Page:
Data can have characteristic that surprise us. One such surprise is that across numbers…
Background and Aims
Data can have characteristic that surprise us. One such surprise is that across numbers
representing many types of data the first digit has a systematic and predictable distribution, in particular it
has a log distribution such that about 30% of the time the first digit is 1, 18% it is 2, down to 5% for the
digit 9. This was first shown by the engineer Frank Benford, so this first digit distribution is known as
Benford’s law. Since he demonstrated it in Benford (1938) it has been shown to hold for a large amount
Nigrini (1999) reports on the use of Benford’s law as a tool for detecting fraud. If lots of normal
financial data conforms Benford’s law, then deviation from Benford’s law could be evidence of human
manipulation of the data. He presents examples of Benford’s law being used successfully to detect fraud.
However this application of Benford’s law assumes that people do not produce numbers that fit to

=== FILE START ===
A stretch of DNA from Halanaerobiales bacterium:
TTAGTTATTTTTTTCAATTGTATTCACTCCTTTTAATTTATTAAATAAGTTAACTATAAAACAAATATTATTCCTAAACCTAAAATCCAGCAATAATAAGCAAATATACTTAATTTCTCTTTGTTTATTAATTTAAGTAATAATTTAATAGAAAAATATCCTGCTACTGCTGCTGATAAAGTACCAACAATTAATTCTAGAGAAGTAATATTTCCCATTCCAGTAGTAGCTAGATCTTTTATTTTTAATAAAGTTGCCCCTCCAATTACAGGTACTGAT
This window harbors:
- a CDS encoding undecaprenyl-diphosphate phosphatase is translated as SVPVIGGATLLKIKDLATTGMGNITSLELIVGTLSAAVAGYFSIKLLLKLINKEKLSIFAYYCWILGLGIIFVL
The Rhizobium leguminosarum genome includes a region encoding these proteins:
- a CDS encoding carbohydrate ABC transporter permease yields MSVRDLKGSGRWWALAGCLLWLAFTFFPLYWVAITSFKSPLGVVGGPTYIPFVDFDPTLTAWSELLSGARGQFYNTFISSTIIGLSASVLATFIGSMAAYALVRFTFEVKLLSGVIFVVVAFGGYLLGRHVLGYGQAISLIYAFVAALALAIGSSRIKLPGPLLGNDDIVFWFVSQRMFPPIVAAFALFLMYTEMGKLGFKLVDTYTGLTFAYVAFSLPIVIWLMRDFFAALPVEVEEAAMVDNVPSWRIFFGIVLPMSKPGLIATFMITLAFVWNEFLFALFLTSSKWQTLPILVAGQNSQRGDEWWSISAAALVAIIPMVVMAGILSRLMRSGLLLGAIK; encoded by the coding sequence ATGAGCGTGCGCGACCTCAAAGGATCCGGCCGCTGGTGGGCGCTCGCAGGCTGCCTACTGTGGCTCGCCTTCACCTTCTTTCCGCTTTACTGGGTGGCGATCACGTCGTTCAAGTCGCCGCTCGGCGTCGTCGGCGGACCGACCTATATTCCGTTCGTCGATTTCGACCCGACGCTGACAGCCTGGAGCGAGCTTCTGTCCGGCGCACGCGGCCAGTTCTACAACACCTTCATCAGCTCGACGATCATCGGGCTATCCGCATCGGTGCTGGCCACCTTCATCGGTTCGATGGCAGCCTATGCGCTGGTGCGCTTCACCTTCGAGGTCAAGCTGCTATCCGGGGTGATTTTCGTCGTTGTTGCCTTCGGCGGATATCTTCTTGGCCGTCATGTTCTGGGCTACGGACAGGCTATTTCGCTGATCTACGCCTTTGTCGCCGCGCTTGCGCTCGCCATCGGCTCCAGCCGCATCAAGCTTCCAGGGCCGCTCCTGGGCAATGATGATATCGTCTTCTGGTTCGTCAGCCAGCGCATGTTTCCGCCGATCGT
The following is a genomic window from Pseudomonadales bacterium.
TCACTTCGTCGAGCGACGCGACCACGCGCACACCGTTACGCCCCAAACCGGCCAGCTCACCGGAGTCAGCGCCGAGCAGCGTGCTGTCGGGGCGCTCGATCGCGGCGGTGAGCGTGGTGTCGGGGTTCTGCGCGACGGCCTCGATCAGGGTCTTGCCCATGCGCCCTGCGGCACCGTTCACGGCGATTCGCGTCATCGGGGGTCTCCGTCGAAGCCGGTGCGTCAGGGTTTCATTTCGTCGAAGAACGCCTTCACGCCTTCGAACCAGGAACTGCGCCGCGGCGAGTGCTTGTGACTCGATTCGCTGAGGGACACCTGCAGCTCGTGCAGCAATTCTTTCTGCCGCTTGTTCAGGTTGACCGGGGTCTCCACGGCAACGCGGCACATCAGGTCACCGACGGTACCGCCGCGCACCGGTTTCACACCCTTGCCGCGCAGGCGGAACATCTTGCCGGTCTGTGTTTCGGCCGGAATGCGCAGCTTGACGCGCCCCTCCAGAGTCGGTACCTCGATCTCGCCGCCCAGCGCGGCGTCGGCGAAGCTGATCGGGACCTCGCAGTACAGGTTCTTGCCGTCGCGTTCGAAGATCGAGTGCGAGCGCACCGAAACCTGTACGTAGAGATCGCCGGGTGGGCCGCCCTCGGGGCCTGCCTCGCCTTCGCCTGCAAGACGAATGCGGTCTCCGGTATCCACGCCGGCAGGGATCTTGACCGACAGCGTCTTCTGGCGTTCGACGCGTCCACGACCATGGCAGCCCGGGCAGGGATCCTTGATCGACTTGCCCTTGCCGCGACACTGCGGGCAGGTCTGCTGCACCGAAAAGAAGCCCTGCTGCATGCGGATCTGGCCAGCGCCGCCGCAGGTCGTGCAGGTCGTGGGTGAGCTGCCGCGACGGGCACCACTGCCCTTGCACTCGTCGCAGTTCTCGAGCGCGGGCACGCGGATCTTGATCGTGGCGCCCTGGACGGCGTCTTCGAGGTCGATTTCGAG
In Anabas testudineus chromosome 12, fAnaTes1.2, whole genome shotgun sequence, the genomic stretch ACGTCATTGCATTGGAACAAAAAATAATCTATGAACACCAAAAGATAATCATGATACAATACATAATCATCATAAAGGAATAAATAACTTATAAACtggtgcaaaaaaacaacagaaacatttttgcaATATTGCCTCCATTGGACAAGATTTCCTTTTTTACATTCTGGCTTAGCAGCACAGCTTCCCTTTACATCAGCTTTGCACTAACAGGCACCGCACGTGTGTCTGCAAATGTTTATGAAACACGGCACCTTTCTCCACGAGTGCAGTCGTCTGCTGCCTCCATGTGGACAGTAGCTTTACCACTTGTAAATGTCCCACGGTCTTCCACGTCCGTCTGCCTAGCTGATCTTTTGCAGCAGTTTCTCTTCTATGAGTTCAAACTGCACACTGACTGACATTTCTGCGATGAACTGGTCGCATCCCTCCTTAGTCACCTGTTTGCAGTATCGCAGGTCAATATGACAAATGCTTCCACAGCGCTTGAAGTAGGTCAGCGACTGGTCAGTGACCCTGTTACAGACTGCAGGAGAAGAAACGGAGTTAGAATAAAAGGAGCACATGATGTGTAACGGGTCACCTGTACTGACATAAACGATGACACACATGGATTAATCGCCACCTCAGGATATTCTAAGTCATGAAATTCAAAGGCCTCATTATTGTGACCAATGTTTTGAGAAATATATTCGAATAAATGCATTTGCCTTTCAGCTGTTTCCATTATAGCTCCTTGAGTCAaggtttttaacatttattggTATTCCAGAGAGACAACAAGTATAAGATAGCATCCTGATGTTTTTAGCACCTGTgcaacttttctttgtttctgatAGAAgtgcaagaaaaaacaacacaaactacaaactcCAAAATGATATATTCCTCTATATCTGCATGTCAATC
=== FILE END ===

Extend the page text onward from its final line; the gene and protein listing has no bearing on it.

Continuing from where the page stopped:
Benford’s law when they try to generate data. In the experiment we ran in ATHK1001 tutorials in Week 2
we tested this assumption by having participants generate numerical answers to question that few knew
the answer to. As well as general knowledge question, we asked participants to estimate quantities. If
these numbers follow Benford’s law then it may be harder to use Benford’s law to detect fraud because it
would demonstrate that people may naturally conform to the law, at least under some circumstances.
Nigrini (1999) also pointed out that not all numbers fit to Benford’s law, in particular, arbitrary
numbers like receipt numbers would not be expected to. So in this experiment we tested if people’s
responses would also show a distinction between meaningful and meaningless numbers.
If people do generate data that tends to conform to Benford’s law then there may individuals who
do so more than others, and they may be consistent across tasks. Therefore we examined whether there
was a correlation between a measure of how close individuals were to Benford’s law for meaningful
items and estimation items.